Mac minis for the Classroom Despite 'No New Macs' Policy
Any day now, my shipment of seven Mac mini's should arrive in the classroom. I have a bunch of Blue and White Power Mac G3s, two or three G3 All In Ones, and a beige G3 tower with a lot of peripherals.
And a couple of iMacs (one slot-loading, one tray-loading).
And some iBooks in various states of disrepair. (Apple's best kept design problem is not the infamous logic board problem, it's the poor power supply input port that breaks under the slightest provocation.)
The mini's will displace the oldest and most crash-prone computers, bringing my functional computer to student ratio to 1:2.
I ordered mice and keyboards, because my supply of USB spare parts is minimal - I've handed most of my supply out to various teachers. I'm sure I have enough monitors, so I didn't invest in any of those.
The most important physical feature of the mini for me is the extremely small footprint. I have limited counter space, and this will enable me to dedicate more space for experiment equipment instead of towers and peripherals. If I had more money, I would have gone with flat panel displays and minis instead of iMacs, because the iMacs are too tall for my limited counter-to-storage counter space.
As configured, each Mini is more powerful than any other computer in my room. They are coming with 40 GB hard drives and 1.25 GHz processors. The best computer my students currently have access to is a 500 MHz iMac with a 20 GB hard drive. Even my workaday computer, the once top-of-the-line TiBook, has only a 1 GHz processor, though it still outranks the minis on RAM and hard drive space.
I ordered the minis without modems to save a little money (a nice option that PC users have enjoyed for years). I only use a modem twice a year when visiting relatives and checking email - certainly never in the classroom.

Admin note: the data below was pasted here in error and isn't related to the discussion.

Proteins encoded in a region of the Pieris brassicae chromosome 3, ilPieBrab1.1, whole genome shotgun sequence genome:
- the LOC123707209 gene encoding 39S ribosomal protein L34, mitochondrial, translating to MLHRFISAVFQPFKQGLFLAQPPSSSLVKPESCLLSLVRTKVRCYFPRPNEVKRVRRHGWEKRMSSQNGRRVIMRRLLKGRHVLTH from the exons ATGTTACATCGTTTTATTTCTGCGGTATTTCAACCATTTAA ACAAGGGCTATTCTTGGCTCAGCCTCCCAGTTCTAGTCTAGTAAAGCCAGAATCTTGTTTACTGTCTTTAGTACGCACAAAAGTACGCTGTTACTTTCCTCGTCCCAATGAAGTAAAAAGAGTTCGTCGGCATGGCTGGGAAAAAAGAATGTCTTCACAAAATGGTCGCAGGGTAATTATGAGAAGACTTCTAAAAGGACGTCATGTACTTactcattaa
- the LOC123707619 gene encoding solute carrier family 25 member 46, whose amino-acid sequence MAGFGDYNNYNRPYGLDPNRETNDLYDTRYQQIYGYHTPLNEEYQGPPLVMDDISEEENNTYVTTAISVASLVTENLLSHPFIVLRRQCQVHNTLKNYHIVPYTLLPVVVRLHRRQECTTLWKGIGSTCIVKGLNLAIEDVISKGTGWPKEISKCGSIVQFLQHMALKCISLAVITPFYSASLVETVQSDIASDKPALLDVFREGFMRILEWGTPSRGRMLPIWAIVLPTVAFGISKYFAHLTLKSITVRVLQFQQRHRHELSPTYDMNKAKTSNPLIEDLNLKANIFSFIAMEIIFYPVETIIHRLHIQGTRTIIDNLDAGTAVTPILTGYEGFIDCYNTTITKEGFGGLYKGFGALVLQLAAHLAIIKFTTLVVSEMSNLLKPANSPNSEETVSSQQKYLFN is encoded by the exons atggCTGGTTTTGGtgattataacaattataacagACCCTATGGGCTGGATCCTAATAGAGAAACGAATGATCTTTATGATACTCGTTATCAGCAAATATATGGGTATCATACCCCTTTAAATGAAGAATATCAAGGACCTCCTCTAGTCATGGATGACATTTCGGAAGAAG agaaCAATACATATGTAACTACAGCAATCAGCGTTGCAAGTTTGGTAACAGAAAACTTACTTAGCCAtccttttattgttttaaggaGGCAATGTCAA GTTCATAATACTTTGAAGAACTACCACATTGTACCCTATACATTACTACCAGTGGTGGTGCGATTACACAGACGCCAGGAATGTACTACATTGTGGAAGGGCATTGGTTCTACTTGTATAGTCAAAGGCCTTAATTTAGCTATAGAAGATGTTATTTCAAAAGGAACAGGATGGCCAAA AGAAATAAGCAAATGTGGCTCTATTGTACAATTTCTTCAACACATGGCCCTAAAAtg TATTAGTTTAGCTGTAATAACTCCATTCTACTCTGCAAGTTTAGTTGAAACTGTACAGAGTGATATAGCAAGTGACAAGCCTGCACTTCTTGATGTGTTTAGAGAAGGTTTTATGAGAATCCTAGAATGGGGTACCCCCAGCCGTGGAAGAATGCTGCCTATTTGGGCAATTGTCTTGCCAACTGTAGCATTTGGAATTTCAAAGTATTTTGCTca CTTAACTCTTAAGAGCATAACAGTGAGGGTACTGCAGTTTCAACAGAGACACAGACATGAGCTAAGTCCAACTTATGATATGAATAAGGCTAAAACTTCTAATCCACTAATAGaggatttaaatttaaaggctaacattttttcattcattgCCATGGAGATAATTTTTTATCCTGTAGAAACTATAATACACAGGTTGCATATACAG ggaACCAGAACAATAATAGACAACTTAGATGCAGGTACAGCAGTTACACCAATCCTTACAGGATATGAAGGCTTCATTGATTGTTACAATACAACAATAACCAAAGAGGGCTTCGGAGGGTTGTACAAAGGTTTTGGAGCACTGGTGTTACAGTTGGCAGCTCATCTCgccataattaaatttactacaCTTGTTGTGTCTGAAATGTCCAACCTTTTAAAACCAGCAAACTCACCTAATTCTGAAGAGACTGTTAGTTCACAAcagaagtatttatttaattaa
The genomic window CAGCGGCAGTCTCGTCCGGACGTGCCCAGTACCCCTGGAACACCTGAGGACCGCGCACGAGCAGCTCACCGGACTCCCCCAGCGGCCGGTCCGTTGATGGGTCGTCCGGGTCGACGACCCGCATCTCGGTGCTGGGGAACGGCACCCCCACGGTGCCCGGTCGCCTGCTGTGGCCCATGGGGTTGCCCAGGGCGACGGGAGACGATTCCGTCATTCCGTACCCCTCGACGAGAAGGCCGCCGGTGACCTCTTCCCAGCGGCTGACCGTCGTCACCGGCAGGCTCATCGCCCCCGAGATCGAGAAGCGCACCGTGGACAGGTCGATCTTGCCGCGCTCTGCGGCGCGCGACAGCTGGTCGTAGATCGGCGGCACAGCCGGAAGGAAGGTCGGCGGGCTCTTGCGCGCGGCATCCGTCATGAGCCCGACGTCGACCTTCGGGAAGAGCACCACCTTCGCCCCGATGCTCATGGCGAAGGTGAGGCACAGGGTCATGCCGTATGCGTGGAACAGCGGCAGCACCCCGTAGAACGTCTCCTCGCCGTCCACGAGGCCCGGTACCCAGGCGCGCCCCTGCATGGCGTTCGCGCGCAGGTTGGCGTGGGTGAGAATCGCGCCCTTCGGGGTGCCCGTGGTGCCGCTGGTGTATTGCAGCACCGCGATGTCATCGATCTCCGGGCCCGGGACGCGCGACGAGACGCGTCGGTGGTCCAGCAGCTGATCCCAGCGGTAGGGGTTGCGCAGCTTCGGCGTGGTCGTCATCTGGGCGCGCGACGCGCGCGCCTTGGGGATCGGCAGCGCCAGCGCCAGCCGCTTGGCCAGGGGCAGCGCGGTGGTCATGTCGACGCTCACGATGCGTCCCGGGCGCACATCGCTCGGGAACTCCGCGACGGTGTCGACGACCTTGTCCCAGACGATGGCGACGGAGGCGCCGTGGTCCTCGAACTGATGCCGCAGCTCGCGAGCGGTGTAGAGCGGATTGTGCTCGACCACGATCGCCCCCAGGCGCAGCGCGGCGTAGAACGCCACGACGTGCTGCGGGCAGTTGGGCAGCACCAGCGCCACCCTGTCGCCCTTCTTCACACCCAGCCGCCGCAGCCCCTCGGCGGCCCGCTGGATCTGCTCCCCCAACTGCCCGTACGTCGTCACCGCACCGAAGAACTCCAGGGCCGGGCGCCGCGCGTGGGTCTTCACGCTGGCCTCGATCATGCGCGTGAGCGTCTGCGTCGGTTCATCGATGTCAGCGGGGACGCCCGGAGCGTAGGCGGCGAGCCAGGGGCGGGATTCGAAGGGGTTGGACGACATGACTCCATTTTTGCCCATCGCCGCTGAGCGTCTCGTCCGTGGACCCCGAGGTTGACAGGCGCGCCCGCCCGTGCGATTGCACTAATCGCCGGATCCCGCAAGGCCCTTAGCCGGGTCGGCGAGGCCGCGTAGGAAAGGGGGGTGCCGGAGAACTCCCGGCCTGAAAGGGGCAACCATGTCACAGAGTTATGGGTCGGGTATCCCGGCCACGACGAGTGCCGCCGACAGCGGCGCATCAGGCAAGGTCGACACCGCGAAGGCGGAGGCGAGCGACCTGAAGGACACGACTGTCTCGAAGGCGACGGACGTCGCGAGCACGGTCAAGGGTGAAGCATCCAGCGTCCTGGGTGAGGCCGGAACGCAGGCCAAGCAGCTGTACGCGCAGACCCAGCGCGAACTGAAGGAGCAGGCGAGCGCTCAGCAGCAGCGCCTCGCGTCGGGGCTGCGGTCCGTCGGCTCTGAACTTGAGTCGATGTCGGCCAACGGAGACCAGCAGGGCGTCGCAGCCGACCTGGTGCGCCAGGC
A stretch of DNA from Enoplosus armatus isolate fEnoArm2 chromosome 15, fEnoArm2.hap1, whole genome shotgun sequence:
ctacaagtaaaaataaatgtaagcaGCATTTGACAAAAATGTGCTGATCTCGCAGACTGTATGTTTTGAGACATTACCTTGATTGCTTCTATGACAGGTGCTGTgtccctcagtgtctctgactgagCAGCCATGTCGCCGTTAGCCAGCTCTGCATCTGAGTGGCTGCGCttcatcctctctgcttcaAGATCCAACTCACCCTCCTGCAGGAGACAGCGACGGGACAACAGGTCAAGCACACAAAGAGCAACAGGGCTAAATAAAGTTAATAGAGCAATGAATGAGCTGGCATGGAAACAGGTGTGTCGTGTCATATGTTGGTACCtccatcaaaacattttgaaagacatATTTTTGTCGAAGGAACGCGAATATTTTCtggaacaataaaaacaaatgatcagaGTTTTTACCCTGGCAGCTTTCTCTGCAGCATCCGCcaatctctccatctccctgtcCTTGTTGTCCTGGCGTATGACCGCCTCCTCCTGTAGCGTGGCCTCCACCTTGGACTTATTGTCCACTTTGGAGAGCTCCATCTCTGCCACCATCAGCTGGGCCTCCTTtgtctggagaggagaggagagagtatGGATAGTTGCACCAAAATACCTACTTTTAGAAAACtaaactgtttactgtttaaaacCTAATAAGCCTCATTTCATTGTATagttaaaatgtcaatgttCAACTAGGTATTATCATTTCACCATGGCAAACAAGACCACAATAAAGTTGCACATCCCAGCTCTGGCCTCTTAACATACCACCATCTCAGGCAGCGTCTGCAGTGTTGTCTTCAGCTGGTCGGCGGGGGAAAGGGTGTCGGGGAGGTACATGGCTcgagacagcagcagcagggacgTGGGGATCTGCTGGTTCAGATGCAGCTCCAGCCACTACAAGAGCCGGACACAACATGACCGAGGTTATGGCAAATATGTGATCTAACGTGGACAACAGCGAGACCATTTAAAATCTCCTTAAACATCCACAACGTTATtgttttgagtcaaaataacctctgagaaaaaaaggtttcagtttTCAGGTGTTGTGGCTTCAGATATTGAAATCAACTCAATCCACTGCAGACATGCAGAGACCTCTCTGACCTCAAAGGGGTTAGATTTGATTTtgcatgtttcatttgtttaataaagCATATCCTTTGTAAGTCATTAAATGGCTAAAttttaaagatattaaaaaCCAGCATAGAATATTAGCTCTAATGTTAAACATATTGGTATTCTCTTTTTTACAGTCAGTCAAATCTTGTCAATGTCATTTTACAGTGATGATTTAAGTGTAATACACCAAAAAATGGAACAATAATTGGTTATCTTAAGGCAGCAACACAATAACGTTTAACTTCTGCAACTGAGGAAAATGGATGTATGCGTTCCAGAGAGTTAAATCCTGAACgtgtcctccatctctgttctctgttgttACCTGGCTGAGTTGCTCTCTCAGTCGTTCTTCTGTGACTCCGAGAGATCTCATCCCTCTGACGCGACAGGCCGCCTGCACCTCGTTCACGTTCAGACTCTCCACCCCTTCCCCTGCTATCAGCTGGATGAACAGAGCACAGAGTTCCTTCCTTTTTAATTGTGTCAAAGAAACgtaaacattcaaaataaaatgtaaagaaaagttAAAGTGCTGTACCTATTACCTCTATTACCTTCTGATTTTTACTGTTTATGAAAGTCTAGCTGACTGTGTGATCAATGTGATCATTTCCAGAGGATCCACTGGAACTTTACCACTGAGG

I'll take some photos of the machines in use when I get them. I'm looking forward to setting them up, as these are the first Macs I've managed to order under the district's "No New Macs" policy. We have a lot of new personnel in our IT office lately - the current crop is still staunchly in the "One Platform To Rule Them All" camp, and the district administration is locked into that concept as well.
Nevertheless, with justifications they agreed to let me get Macs (primarily due to some software professional astronomers use that will only run in a Unix environment). That's something we've heard from scientists from everywhere we've visited lately - Lawrence Berkeley Labs, various professional astronomers, and others have told us that the best thing we can do for students is to give them an introduction to Unix.
The only way to do that and stay compatible with most district functions is to get Mac.
is a longtime Mac user. He was using digital sensors on Apple II computers in the 1980's and has networked computers in his classroom since before the internet existed. In 2006 he was selected at the California Computer Using Educator's teacher of the year. His students have used NASA space probes and regularly participate in piloting new materials for NASA. He is the author of two books and numerous articles and scientific papers. He currently teaches astronomy and physics in California, where he lives with his twin sons, Jony and Ben.< And there's still a Mac G3 in his classroom which finds occasional use.
- Mac of the Day: Macintosh 128K, introduced 1984.01.24. 1984 wasn't going to be anything like 1984 thanks to the original Macintosh.
- Support Low End Mac
Low End Mac Reader Specials
Cult of Mac
Shrine of Apple
The Mac Observer
Accelerate Your Mac
The Vintage Mac Museum
Mac Driver Museum
System 6 Heaven
System 7 Today
the pickle's Low-End Mac FAQ